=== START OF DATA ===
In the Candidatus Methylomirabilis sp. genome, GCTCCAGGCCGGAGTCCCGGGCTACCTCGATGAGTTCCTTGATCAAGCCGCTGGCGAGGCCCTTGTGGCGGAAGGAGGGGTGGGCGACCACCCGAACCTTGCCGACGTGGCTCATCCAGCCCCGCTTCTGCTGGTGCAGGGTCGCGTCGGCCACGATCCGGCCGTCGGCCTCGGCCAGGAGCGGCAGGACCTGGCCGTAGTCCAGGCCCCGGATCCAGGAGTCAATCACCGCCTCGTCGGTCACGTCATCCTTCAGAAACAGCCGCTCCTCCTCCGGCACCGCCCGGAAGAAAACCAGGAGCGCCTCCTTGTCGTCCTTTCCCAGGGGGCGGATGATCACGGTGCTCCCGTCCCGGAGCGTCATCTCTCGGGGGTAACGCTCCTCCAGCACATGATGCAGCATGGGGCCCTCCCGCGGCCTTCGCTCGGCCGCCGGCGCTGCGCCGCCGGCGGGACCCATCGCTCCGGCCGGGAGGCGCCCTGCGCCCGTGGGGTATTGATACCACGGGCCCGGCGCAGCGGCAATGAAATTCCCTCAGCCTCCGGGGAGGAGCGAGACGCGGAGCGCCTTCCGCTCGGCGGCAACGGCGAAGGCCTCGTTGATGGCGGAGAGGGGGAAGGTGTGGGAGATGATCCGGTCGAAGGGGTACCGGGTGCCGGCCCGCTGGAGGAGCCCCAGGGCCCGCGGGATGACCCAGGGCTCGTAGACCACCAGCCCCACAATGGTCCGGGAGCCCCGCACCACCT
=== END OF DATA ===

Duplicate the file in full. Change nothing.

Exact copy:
In the Candidatus Methylomirabilis sp. genome, GCTCCAGGCCGGAGTCCCGGGCTACCTCGATGAGTTCCTTGATCAAGCCGCTGGCGAGGCCCTTGTGGCGGAAGGAGGGGTGGGCGACCACCCGAACCTTGCCGACGTGGCTCATCCAGCCCCGCTTCTGCTGGTGCAGGGTCGCGTCGGCCACGATCCGGCCGTCGGCCTCGGCCAGGAGCGGCAGGACCTGGCCGTAGTCCAGGCCCCGGATCCAGGAGTCAATCACCGCCTCGTCGGTCACGTCATCCTTCAGAAACAGCCGCTCCTCCTCCGGCACCGCCCGGAAGAAAACCAGGAGCGCCTCCTTGTCGTCCTTTCCCAGGGGGCGGATGATCACGGTGCTCCCGTCCCGGAGCGTCATCTCTCGGGGGTAACGCTCCTCCAGCACATGATGCAGCATGGGGCCCTCCCGCGGCCTTCGCTCGGCCGCCGGCGCTGCGCCGCCGGCGGGACCCATCGCTCCGGCCGGGAGGCGCCCTGCGCCCGTGGGGTATTGATACCACGGGCCCGGCGCAGCGGCAATGAAATTCCCTCAGCCTCCGGGGAGGAGCGAGACGCGGAGCGCCTTCCGCTCGGCGGCAACGGCGAAGGCCTCGTTGATGGCGGAGAGGGGGAAGGTGTGGGAGATGATCCGGTCGAAGGGGTACCGGGTGCCGGCCCGCTGGAGGAGCCCCAGGGCCCGCGGGATGACCCAGGGCTCGTAGACCACCAGCCCCACAATGGTCCGGGAGCCCCGCACCACCT